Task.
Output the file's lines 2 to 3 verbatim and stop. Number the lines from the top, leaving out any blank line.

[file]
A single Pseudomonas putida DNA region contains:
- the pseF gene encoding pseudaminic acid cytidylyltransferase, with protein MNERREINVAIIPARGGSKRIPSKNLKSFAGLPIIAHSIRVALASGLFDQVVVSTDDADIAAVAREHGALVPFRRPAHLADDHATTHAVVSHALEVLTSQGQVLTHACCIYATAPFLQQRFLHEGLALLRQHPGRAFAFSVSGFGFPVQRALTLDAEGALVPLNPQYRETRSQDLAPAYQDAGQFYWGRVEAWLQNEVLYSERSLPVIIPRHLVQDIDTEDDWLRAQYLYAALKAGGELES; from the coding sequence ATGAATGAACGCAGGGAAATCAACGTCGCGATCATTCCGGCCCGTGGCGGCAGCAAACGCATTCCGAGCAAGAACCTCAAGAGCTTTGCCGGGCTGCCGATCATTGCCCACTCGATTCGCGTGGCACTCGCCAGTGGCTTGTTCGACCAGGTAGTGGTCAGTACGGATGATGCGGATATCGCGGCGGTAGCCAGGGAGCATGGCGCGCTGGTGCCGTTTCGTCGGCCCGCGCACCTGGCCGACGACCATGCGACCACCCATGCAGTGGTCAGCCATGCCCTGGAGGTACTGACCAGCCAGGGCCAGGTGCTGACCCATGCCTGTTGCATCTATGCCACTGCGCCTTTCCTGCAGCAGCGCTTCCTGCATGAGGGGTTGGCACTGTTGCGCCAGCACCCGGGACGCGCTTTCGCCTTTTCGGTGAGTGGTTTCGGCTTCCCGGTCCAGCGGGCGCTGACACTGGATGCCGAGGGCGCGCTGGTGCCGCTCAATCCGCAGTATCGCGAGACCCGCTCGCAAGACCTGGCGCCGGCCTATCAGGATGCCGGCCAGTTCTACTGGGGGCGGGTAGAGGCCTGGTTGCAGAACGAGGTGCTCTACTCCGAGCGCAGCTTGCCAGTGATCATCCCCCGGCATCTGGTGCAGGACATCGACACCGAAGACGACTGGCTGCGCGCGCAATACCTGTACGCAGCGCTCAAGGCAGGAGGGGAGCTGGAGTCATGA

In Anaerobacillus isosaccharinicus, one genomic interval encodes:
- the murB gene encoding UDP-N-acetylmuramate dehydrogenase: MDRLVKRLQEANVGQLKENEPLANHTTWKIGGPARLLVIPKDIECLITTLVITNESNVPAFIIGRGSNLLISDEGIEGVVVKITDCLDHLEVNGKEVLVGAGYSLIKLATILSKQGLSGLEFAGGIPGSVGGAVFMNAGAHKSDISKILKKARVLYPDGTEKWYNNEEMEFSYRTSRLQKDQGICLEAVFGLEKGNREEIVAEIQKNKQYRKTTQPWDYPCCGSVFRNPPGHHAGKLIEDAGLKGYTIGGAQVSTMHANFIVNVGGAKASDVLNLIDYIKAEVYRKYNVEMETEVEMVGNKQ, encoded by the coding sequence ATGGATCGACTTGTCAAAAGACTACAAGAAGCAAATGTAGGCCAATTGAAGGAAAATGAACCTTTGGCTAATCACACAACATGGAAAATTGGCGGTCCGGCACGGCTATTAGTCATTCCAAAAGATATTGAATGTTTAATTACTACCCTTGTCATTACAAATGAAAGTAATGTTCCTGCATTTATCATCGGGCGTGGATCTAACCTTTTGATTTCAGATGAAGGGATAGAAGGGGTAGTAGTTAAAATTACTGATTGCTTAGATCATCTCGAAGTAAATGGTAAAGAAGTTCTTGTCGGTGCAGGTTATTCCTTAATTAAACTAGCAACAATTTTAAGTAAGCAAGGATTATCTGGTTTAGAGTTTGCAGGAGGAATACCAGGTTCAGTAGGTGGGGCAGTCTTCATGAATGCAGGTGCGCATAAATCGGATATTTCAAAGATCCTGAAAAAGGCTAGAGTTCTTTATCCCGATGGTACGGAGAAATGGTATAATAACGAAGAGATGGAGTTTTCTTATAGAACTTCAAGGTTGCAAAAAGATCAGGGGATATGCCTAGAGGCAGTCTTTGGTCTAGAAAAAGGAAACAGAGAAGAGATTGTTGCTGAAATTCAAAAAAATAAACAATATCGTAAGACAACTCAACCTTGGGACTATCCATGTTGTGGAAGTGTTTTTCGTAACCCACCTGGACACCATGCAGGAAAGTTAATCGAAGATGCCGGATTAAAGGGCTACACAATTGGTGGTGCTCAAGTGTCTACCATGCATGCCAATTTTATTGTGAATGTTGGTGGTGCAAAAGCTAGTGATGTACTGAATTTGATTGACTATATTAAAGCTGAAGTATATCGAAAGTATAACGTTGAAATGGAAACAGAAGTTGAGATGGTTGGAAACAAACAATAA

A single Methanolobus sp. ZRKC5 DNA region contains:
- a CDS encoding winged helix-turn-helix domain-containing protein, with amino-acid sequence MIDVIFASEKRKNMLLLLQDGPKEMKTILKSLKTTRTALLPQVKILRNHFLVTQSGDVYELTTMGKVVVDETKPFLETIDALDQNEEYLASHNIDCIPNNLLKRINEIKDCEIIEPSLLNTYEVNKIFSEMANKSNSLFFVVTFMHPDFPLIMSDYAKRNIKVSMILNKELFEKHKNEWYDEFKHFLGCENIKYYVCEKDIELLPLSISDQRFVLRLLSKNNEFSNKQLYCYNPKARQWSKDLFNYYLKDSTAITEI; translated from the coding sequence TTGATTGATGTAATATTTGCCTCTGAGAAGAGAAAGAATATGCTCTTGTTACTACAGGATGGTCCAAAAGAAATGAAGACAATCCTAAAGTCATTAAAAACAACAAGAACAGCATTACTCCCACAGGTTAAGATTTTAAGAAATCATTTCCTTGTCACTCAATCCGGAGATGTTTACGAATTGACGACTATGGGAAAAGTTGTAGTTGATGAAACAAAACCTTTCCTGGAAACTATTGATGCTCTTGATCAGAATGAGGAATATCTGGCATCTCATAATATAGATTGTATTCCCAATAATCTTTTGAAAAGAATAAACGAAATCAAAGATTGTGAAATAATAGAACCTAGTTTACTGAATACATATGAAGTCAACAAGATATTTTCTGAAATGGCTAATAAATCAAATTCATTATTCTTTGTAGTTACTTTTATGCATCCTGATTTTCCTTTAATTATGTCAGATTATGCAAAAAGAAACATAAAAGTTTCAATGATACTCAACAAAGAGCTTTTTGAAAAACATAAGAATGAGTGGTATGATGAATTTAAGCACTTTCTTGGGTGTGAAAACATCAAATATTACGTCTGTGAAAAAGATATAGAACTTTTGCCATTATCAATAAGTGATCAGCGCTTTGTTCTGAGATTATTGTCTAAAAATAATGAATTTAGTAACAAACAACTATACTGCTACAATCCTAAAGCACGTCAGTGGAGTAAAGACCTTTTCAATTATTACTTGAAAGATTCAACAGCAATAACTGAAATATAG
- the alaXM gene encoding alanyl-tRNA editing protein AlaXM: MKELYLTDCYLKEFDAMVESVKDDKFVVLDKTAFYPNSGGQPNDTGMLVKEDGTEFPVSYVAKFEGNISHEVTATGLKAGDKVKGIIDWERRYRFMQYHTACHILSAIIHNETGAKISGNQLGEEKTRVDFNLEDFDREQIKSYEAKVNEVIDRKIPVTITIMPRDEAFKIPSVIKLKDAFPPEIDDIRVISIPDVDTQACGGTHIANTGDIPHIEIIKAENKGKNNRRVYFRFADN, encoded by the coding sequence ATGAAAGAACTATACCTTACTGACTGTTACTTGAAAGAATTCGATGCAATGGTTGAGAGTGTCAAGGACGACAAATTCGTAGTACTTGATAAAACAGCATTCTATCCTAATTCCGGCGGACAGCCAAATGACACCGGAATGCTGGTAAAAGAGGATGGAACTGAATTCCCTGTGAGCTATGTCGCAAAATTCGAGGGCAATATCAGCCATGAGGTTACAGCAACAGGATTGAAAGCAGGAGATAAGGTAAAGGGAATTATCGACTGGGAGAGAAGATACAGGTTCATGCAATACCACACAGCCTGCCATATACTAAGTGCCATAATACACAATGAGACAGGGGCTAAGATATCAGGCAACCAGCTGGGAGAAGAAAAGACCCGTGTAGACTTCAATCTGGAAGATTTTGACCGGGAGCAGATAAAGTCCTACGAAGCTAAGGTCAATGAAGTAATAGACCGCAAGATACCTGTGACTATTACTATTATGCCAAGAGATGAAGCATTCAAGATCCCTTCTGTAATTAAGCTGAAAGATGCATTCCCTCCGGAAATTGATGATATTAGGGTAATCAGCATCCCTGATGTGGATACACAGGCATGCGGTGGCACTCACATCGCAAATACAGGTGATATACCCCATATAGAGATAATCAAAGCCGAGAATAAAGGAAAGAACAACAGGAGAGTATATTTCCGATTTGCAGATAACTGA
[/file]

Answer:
- the pseF gene encoding pseudaminic acid cytidylyltransferase, with protein MNERREINVAIIPARGGSKRIPSKNLKSFAGLPIIAHSIRVALASGLFDQVVVSTDDADIAAVAREHGALVPFRRPAHLADDHATTHAVVSHALEVLTSQGQVLTHACCIYATAPFLQQRFLHEGLALLRQHPGRAFAFSVSGFGFPVQRALTLDAEGALVPLNPQYRETRSQDLAPAYQDAGQFYWGRVEAWLQNEVLYSERSLPVIIPRHLVQDIDTEDDWLRAQYLYAALKAGGELES; from the coding sequence ATGAATGAACGCAGGGAAATCAACGTCGCGATCATTCCGGCCCGTGGCGGCAGCAAACGCATTCCGAGCAAGAACCTCAAGAGCTTTGCCGGGCTGCCGATCATTGCCCACTCGATTCGCGTGGCACTCGCCAGTGGCTTGTTCGACCAGGTAGTGGTCAGTACGGATGATGCGGATATCGCGGCGGTAGCCAGGGAGCATGGCGCGCTGGTGCCGTTTCGTCGGCCCGCGCACCTGGCCGACGACCATGCGACCACCCATGCAGTGGTCAGCCATGCCCTGGAGGTACTGACCAGCCAGGGCCAGGTGCTGACCCATGCCTGTTGCATCTATGCCACTGCGCCTTTCCTGCAGCAGCGCTTCCTGCATGAGGGGTTGGCACTGTTGCGCCAGCACCCGGGACGCGCTTTCGCCTTTTCGGTGAGTGGTTTCGGCTTCCCGGTCCAGCGGGCGCTGACACTGGATGCCGAGGGCGCGCTGGTGCCGCTCAATCCGCAGTATCGCGAGACCCGCTCGCAAGACCTGGCGCCGGCCTATCAGGATGCCGGCCAGTTCTACTGGGGGCGGGTAGAGGCCTGGTTGCAGAACGAGGTGCTCTACTCCGAGCGCAGCTTGCCAGTGATCATCCCCCGGCATCTGGTGCAGGACATCGACACCGAAGACGACTGGCTGCGCGCGCAATACCTGTACGCAGCGCTCAAGGCAGGAGGGGAGCTGGAGTCATGA

In Anaerobacillus isosaccharinicus, one genomic interval encodes: